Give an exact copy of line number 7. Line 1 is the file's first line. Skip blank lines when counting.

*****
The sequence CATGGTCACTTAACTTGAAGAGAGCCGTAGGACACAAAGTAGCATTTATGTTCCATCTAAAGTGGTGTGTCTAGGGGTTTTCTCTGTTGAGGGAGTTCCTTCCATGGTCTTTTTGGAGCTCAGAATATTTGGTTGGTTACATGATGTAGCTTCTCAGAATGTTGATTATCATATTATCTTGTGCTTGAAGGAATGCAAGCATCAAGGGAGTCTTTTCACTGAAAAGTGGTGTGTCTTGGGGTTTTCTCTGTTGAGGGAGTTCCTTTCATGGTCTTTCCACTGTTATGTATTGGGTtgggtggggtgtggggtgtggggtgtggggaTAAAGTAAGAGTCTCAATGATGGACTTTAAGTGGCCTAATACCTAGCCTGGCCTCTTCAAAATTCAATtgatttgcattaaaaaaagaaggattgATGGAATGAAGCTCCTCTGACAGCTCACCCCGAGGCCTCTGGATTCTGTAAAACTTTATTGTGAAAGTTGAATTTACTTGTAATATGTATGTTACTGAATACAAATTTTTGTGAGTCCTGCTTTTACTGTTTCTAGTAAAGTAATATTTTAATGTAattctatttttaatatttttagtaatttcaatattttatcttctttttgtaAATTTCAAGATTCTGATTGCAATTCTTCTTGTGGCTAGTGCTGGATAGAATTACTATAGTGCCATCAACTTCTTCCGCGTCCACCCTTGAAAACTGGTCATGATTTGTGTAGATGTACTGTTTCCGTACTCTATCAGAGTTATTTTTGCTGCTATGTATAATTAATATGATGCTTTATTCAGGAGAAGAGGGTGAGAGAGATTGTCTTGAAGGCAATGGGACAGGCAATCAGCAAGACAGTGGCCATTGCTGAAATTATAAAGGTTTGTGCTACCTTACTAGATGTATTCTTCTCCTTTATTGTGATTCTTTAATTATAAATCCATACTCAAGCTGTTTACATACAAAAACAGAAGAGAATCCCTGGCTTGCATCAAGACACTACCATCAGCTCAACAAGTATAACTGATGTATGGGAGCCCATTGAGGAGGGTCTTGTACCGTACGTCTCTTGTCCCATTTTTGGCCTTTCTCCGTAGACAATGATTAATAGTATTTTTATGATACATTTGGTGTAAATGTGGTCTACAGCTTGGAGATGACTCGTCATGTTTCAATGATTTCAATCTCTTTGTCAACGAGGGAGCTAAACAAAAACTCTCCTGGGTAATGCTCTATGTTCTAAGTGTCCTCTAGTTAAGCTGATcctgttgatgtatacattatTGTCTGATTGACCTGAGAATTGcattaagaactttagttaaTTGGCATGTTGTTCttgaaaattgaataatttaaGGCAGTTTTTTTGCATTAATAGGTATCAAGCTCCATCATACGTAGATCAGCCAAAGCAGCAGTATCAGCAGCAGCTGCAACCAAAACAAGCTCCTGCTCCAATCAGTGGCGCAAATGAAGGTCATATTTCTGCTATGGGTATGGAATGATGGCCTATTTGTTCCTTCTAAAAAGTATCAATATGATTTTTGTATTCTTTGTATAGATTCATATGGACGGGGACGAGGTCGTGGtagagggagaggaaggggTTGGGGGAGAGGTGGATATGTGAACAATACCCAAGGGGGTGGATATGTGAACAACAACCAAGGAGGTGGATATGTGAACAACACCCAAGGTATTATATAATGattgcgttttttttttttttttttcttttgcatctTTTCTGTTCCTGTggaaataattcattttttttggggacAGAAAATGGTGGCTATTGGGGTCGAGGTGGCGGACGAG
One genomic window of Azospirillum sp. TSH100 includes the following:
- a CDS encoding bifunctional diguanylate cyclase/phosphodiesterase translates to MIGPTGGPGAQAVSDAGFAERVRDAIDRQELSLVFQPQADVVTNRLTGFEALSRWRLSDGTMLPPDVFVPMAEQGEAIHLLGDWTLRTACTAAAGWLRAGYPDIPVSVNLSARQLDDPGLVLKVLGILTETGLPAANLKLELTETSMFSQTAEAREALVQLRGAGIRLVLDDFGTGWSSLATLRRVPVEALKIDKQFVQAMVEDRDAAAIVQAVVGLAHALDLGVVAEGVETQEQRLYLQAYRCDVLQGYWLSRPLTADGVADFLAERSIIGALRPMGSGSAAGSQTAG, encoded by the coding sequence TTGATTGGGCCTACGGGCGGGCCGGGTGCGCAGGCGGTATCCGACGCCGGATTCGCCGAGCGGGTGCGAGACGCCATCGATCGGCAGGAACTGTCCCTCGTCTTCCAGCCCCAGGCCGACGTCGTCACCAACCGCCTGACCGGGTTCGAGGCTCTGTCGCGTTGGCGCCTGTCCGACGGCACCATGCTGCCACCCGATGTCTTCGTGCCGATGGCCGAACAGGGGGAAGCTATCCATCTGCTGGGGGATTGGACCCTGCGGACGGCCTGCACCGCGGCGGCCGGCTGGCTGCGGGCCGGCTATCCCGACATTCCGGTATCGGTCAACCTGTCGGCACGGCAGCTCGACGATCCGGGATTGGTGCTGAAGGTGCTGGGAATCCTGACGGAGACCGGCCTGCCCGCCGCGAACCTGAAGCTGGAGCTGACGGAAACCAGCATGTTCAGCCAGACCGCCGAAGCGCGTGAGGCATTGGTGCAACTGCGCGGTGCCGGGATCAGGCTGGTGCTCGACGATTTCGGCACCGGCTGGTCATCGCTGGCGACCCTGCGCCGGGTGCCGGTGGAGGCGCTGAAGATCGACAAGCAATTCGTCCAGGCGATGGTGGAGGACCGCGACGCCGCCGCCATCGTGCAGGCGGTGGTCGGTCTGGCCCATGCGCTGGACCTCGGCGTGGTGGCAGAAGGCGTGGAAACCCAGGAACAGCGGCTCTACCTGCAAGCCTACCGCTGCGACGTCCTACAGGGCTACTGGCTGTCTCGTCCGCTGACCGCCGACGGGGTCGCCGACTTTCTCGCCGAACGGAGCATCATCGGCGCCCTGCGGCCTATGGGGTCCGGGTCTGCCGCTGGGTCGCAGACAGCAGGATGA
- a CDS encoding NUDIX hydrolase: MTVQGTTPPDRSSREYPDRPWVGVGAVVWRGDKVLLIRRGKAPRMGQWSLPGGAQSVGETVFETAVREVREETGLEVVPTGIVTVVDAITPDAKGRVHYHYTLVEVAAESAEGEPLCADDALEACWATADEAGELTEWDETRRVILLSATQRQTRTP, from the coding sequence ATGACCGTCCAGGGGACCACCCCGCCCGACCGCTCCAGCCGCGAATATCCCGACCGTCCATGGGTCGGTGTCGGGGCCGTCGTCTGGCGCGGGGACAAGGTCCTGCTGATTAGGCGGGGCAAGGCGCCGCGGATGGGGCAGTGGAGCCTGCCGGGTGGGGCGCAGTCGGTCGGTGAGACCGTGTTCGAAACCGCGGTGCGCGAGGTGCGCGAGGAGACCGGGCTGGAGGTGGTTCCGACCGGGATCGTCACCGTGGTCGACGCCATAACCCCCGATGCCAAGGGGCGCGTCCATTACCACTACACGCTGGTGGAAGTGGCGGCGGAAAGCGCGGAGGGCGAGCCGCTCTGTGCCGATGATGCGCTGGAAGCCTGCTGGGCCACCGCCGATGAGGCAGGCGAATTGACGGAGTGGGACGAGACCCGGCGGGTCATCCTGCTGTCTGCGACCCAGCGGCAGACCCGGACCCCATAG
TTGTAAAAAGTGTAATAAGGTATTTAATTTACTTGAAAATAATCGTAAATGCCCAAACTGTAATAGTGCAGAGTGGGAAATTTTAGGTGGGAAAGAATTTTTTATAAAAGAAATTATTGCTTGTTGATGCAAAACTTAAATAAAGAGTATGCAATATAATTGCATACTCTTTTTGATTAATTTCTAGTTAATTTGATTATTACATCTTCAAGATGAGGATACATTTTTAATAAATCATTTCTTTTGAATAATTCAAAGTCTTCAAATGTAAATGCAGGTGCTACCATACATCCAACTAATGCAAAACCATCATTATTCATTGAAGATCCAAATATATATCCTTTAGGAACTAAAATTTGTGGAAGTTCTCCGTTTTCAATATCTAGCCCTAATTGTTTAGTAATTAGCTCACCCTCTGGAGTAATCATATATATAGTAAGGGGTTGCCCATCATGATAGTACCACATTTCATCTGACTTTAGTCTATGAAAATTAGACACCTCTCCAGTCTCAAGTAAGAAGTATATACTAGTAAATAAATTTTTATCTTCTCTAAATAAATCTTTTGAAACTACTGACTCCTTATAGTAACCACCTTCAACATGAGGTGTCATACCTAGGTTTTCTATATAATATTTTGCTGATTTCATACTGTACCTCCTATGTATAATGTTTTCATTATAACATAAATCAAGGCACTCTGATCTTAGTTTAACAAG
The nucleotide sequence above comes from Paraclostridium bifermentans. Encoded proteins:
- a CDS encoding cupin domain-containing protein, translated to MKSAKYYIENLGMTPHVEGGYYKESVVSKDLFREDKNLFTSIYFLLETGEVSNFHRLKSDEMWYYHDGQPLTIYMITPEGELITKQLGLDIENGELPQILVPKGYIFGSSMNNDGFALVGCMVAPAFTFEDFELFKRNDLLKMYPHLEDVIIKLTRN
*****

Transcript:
- a CDS encoding cupin domain-containing protein, translated to MKSAKYYIENLGMTPHVEGGYYKESVVSKDLFREDKNLFTSIYFLLETGEVSNFHRLKSDEMWYYHDGQPLTIYMITPEGELITKQLGLDIENGELPQILVPKGYIFGSSMNNDGFALVGCMVAPAFTFEDFELFKRNDLLKMYPHLEDVIIKLTRN